Summary of performance for enforcement actions to promote competitive markets
Role and functions
Competitive markets lead to lower prices, better quality products and services, greater efficiency and more choice, all of which benefit consumers.
As Australia’s only national competition regulator, the ACCC works to enhance the welfare of Australians by:
- maintaining and promoting competition
- addressing market failures.
We do this by enforcing Part IV of the Competition and Consumer Act 2010 (the Act), which prohibits:
- cartels and anti-competitive agreements
- misuse of market power
- exclusive dealing and resale price maintenance
- mergers that substantially lessen competition.
Our reporting on this strategy is in three sections:
- our competition enforcement and advocacy function
- our merger and authorisation review function
- the other work we do to promote competition.
This section deals with our competition enforcement and advocacy functions. For reporting on our merger and authorisation review functions, see ‘Summary of performance for merger and authorisation review’.
Our deliverable for the competition enforcement function under Strategy 1 is:
Deliver outcomes to address harm to consumers and businesses resulting from anti-competitive conduct.
With the resources and litigation funding available to us, we prioritise our actions to address conduct that does the greatest harm to competition.
Our annually revised Compliance and Enforcement Policy sets out priorities for the year and the factors we take into account when deciding whether to pursue particular matters.
We revised and released our Compliance and Enforcement Policy in February 2016 and again in February 2017. Our 2016 and 2017 policies prioritise:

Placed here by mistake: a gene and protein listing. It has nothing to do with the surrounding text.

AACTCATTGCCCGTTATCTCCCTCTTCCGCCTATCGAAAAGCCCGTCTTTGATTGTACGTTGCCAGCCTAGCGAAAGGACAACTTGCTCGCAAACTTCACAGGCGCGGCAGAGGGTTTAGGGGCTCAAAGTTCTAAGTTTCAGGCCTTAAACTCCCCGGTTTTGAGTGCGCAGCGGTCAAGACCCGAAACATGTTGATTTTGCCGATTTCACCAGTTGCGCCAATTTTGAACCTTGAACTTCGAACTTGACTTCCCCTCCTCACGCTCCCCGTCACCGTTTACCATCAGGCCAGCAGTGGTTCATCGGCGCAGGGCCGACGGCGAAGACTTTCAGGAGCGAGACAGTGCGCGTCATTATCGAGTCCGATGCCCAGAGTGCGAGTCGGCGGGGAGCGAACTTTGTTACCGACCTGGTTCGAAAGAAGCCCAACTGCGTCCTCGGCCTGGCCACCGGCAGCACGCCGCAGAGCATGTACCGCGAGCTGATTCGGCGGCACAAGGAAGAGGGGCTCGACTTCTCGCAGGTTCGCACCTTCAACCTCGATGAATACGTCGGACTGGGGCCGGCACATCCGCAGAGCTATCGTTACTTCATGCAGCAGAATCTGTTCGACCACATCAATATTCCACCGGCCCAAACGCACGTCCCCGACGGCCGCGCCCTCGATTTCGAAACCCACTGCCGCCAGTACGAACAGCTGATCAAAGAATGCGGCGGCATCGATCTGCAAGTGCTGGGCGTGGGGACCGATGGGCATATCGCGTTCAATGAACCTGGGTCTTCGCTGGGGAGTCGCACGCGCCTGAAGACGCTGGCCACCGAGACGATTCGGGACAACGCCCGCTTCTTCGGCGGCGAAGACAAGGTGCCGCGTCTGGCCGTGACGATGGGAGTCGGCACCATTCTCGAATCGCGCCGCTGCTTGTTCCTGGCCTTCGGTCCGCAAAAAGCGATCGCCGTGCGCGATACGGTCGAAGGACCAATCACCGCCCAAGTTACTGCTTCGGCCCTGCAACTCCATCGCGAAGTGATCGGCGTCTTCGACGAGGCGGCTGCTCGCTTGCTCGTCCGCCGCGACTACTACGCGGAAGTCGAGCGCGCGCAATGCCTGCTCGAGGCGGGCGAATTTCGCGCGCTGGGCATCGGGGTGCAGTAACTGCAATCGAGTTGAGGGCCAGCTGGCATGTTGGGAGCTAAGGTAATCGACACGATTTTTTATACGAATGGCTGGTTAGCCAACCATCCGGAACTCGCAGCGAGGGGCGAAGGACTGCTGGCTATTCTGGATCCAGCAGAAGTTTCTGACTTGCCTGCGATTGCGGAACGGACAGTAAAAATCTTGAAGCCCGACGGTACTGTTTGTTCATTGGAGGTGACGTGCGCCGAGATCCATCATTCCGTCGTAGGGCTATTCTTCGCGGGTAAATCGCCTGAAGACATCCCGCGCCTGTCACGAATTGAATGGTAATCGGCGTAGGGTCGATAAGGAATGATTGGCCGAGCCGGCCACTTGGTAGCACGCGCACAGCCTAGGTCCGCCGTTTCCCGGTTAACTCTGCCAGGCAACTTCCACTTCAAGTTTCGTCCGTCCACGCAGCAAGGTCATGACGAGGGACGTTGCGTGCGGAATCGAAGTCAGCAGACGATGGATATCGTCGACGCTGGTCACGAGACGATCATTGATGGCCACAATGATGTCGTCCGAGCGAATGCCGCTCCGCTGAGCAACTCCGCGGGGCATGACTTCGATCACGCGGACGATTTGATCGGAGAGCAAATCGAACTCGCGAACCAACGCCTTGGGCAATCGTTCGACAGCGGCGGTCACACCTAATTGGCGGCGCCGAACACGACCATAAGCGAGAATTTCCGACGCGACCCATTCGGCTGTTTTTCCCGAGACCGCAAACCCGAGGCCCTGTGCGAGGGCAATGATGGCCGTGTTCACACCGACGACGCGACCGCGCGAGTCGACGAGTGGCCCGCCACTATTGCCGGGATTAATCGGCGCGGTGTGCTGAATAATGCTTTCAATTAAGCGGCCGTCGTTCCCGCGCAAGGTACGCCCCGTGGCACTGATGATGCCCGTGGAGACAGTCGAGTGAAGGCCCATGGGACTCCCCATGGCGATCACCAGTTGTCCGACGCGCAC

- cartel activity in government procurement
- anti-competitive agreements and practices between competitors
- misuse of market power
- competition issues in the agricultural, health and medical, and commercial construction sectors.
We focus on these areas because of their potential for significant harm to consumer welfare and competition.
We have the power to take court action, accept court enforceable undertakings, resolve matters administratively and prevent breaches though education and advice. A description of these powers and our approach to using them is in appendix 6.
Deliverable 1.1: Deliver outcomes to address harm to consumers and businesses resulting from anti-competitive conduct
This deliverable is about the court or other actions we take that deliver outcomes that help to maintain or promote competition.
Factors affecting performance
The ACCC exceeded all of the annual targets set for competition enforcement investigations in 2016–17.
The ACCC achieved 12 new competition enforcement interventions in 2016–17 (target of 8), which improves on last year’s result of 11. This result includes criminal cartel and complex anti-competitive conduct investigations such as the Nippon Yusen Kabushiki Kaisha (NYK) and Kawasaki Kisen Kaisha (K-Line) shipping company investigation. Subsequent charges were laid by the Commonwealth Director of Public Prosecutions (CDPP) in these matters. The CDPP is responsible for prosecuting criminal cartel offences. On 3 August 2017 the Federal Court imposed a fine of $25 million on NYK. The K-Line matter is still before the court.
The ACCC completed 43 in-depth investigations in the period and completed initial investigations and in-depth investigations well within the target timeframes of three months and 12 months respectively.
All of the competition enforcement interventions were within the priority areas or demonstrated the priority factors as outlined in the Compliance and Enforcement Policy.